To ask whether Atg8–PMME can be formed in vivo, His–FLAG‐tagged Atg8 was expressed in opi3‐null cells under mitophagy‐inducing conditions and purified using tandem affinity purification (Fig 5C). According to the previously reported procedures (Ichimura et al, 2000), we obtained the hydrophilic head of phospholipid covalently linked to His–FLAG–Atg8 by mild alkaline treatment, a process that removes fatty acid from glycerophospholipids, and subsequent digestion with lysyl endopeptidase. For mass spectrometry, in vitro‐generated Atg8–PE and Atg8–PMME were also examined as controls. We detected two peptide fragments containing the C‐terminal glycine residue that correspond to Atg8 (102–116) and (100–116) with a moiety of glycerophosphomonomethylethanolamine (D102‐G116–GPMME and D100‐G116–GPMME, respectively, in Fig 5D). Consistent with these data, tandem mass spectra indicated peptide fragments from Atg8–PMME and His–FLAG–Atg8 in the opi3‐null mutant that were heavier by Mr 14 than the corresponding fragments from Atg8–PE (y1‐9 ions in Fig EV4A). The value Mr 14 is identical to the mass deference between GPMME and glycerophosphoethanolamine (GPE). In conclusion, we establish PMME as an atypical target for Atg8 lipidation in living cells.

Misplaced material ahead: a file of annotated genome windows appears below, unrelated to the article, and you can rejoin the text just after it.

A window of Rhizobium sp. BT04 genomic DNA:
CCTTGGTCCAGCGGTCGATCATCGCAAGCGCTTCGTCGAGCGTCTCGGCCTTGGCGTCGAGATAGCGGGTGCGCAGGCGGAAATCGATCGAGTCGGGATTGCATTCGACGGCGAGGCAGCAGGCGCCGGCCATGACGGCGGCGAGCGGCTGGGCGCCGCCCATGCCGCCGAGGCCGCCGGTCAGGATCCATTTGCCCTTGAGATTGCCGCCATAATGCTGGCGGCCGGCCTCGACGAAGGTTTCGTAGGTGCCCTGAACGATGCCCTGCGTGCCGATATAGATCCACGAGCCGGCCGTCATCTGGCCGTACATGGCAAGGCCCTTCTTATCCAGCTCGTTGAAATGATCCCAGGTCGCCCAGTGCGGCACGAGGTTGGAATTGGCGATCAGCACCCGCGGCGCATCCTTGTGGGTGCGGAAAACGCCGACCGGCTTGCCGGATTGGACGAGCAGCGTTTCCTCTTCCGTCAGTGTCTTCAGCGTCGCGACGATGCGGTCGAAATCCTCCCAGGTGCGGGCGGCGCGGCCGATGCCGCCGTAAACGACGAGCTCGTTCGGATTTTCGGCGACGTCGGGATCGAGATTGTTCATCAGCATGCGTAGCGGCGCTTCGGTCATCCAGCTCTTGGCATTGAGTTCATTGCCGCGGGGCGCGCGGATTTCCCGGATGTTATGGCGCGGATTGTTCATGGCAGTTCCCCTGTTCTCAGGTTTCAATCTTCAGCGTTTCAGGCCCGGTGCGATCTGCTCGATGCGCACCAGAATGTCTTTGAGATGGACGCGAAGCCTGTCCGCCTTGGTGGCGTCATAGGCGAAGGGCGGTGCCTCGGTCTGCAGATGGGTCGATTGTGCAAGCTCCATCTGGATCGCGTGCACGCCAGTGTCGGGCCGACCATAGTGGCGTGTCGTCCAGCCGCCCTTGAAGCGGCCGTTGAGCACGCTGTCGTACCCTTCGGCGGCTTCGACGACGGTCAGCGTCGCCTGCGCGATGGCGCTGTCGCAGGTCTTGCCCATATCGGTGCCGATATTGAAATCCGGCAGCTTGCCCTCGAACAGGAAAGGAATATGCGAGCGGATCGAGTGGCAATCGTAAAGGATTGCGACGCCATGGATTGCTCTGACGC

Based on the results that in vitro‐generated Atg8–PMME is not efficiently deconjugated by Atg4, we sought to test if that is also the case for lipidated Atg8 from cells lacking Opi3. Membrane fractions were isolated from atg4‐ or atg4 opi3‐null cells expressing His–FLAG–Atg8G116 and treated with recombinant Atg4. As described previously (Kirisako et al, 2000), the protein levels of lipidated His–FLAG–Atg8G116 from atg4‐null cells were reduced by 44% compared with untreated samples, whereas 70% of the lipidated protein from atg4 opi3‐null cells remained unprocessed (Fig 5E). We performed affinity purification and mass spectrometry, and verified the presence of Atg8G116–PE and Atg8G116–PMME in atg4‐ and atg4 opi3‐null mutants, respectively (Fig EV4B and C).
To further prove that Atg4 does not efficiently catalyze delipidation of PMME‐conjugated Atg8 in living cells, we put the ATG4 gene under the control of the GAL promoter in wild‐type and opi3‐null cells expressing His–FLAG–Atg8G116. In these cells, lipidated Atg8 can initially be accumulated in the presence of dextrose where ATG4 expression is mostly suppressed (at the Gly‐0 h time point). Cells are then shifted to a glycerol medium supplemented with galactose that strongly induces ATG4 expression (at the Gly‐24 h time point). We found that wild‐type and opi3‐null cells contained a similar amount of Atg4 at the Gly‐48 h time point. Although the protein levels of lipidated His–FLAG–Atg8G116 were reduced by 28% compared with those at the Gly‐24 h time point in wild‐type cells, the lipidated protein was even increased to 127% in opi3‐null cells (Fig 5F).